The Only Way is Back: Romanian Social-Democrats after Liviu Dragnea

Supporters of the Social Democrat Party leader Liviu Dragnea shout slogans in the front of The High court of Cassation and Justice (ICCJ) during Dragnea’s last appeareance before the court in the “fake jobs” case on April 15, 2019. (Photo by Daniel MIHAILESCU / AFP)

This article is published in cooperation with Bilten: Regional Portal.

1. Failing against all odds

Just as the polls were announcing a crushing defeat for the Romanian Social-Democrats at the European elections, their party leader, Liviu Dragnea, was slowly being escorted to prison, putting what is probably an end to his political career: a three and a half year sentence had been handed in to him, a blast from his past as a local official in one of the poorest of Romania’s counties. It wasn’t the first time a high-ranking Social-Democrat had been sent jailed: in 2012, former prime-minister and former president of the party, Adrian Nastase, was also indicted on corruption charges. By the time Nastase went to the Rahova prison, near Bucharest, however, he belonged to the history of the party rather than its present. This was not the case with Dragnea: the conviction struck when the PSD boss seemed to have power strings in his hands.

And yet, Dragnea’s powerful sway over the government and the largest party in the country were not enough: for almost three years, his constant efforts to push forward an amnesty legislation that would have spared him of legal complications proved to be a failure. Popular protests, judicial resistance, and even opposition from his own party did not deter Dragnea from pursuing his amnesty agenda, but neither did they allow him to fulfill it. For three years, the country was in a standstill solely over this issue. By hindsight, Dragnea’s desperate moves seem rational: after all, it was the legal system that provided the final blow and an amnesty covering corruption charges would have come in handy. One wonders, however, if it is not exactly Dragnea’s obstinate insistence on this issue that made the justice system move so efficient against the most powerful person in the country. What is clear is that Dragnea’s amnesty proposals, always on the horizon, never accomplished, managed to raise enough popular animosity to make the PSD governments which he unofficially directed an unexpected fiasco. In a period in which the economy was blooming, the opposition was basically non-existant, and there were no outbursts of economic and social grievances, Dragnea’s quest for amnesty has managed to offset the moral economy of the country to such a point that it brought the biggest Romanian party to one of its lowest points since 1989.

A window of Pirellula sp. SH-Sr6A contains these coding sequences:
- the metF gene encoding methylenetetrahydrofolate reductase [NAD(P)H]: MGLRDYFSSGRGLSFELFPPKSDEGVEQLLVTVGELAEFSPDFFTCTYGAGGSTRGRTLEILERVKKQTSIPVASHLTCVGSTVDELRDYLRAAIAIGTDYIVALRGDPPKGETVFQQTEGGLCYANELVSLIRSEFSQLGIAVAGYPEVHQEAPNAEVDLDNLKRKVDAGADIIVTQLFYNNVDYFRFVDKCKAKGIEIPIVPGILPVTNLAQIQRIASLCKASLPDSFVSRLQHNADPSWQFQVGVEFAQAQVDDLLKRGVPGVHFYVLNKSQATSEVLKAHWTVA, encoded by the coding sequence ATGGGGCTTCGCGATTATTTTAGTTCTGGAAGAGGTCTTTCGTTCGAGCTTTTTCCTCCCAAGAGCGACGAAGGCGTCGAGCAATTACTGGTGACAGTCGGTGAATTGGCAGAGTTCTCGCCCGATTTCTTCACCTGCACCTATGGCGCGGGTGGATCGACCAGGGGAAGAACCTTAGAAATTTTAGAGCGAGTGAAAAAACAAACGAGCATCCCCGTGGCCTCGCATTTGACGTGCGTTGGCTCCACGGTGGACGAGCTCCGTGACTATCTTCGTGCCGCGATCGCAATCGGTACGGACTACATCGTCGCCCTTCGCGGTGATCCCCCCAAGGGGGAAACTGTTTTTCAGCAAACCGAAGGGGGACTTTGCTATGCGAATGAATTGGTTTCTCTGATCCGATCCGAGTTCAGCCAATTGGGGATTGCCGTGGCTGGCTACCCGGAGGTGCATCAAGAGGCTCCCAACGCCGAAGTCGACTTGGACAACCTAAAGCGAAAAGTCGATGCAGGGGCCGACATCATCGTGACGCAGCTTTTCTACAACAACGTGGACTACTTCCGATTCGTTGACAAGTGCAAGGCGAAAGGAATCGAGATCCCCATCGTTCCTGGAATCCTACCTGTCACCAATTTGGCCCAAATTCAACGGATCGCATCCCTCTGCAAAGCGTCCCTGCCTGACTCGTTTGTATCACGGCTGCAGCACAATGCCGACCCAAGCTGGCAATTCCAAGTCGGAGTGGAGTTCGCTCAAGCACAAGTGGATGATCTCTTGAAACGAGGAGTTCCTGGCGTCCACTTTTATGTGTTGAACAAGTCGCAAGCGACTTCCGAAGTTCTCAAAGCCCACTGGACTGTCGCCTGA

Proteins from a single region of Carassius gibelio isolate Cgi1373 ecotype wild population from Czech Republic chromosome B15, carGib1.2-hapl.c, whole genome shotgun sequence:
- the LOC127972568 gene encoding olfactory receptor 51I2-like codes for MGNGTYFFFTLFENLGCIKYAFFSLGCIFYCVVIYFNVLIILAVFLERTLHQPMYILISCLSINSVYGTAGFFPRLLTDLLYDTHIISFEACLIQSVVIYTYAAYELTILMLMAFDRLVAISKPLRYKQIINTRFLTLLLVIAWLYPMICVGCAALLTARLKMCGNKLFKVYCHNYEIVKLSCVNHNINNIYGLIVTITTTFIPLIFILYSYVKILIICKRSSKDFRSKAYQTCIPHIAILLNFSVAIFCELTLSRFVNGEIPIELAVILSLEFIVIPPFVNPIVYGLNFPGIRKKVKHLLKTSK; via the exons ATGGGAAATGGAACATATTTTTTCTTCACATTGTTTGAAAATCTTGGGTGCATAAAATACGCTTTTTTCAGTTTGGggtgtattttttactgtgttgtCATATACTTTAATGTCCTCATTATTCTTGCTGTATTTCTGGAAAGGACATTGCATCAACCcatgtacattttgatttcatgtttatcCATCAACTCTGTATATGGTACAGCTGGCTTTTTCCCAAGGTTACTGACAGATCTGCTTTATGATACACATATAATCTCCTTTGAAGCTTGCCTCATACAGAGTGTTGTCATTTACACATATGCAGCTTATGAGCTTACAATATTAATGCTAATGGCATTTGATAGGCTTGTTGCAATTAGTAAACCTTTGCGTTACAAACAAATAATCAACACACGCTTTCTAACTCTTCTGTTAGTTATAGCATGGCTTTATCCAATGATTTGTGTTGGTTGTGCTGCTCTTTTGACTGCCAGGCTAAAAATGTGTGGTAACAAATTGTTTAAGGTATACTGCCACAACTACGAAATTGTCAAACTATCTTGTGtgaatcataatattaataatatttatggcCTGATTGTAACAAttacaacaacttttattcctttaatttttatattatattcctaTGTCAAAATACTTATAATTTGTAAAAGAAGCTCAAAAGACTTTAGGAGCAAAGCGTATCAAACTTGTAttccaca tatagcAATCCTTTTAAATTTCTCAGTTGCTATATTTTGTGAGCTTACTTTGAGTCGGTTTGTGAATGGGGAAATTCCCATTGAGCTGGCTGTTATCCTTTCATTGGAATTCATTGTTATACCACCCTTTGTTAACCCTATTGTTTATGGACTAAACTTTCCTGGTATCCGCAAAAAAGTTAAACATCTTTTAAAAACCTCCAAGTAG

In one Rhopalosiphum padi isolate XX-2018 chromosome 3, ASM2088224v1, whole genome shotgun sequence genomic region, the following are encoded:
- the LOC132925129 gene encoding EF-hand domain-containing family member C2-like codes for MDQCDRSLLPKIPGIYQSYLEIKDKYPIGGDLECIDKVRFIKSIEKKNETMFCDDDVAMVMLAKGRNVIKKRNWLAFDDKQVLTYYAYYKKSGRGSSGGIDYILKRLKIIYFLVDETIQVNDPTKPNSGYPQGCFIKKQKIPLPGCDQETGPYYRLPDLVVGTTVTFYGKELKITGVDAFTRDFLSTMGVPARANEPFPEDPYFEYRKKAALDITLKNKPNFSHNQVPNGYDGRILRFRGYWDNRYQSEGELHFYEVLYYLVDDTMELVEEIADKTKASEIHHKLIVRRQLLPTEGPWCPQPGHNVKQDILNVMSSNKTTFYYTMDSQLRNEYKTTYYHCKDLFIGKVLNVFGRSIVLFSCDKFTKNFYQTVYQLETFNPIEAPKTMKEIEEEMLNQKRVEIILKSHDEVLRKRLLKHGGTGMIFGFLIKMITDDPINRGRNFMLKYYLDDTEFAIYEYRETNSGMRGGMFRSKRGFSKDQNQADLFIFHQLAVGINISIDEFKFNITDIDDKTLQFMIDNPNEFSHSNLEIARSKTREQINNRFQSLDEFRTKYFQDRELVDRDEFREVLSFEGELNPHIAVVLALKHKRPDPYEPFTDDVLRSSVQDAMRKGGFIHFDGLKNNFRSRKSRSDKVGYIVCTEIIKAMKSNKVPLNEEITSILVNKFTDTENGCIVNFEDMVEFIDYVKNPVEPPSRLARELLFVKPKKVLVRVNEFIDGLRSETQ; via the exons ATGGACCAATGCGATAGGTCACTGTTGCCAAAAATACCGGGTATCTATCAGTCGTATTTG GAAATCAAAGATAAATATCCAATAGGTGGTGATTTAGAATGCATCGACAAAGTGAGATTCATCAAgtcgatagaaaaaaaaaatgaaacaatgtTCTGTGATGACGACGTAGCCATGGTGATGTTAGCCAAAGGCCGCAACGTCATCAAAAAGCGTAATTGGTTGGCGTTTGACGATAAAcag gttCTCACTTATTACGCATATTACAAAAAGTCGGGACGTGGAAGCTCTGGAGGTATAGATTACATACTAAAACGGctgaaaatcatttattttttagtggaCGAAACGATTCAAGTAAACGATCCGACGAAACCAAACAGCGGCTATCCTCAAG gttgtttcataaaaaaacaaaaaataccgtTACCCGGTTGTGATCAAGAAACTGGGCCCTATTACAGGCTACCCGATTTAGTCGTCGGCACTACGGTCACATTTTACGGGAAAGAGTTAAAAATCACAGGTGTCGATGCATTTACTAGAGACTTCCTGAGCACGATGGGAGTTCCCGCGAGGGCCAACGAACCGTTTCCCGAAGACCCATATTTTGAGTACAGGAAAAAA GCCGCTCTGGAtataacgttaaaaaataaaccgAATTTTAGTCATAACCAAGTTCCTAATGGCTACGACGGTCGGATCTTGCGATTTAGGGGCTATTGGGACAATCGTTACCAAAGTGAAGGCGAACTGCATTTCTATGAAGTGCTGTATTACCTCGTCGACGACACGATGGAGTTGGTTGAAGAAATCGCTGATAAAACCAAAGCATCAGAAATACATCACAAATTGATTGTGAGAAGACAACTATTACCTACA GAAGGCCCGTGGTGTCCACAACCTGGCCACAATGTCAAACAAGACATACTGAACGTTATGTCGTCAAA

The PSD’s only move at the moment is to distance itself as much as possible from Dragnea and his legacy, presenting him as a strange meteoric presence: Violeta Dancila, Dragnea’s former right-hand, and now President of the Social-Democrats, is trying to describe the amnesty laws as the work of a corrupt political Maverick, who tried to force his will on a powerless, awe-struck party. Any discussion about the legislation has been halted. For the Romanian liberal press, on the other hand, Dragnea’s trajectory comprises the essence of the Social-Democrats: unreformed communists, using their political power to hide their corruption. Of course, Liviu Dragnea was hardly some essentialized remnant of the communist past, but very much a product of the postsocialist period, just as much as he was deeply entrenched in the Party’s history rather than an episodic presence. The relevance of his political imprint, however, lies exactly in the obstinacy with which he pursued his amnesty legislation: much more than personal hubris, amnesty was his attempt to solve one of the inner tensions that had split Romanian Social-Democracy since the early 2000.

2. Corruption and EU integration

By that time the PSD was slowly moving from a certain reluctance to European integration and pro-market reforms, to a full-blown adoption of a pro-EU agenda, including radical privatizations and capital deregulation. The shift was coming after a 1996-2000 right-wing coalition, which had faced powerful popular mobilization when proposing their version of shock-therapy and EU integration: endless waves of strikes, local factory resistance, and even Romanian miners’ attempts to attack Bucharest.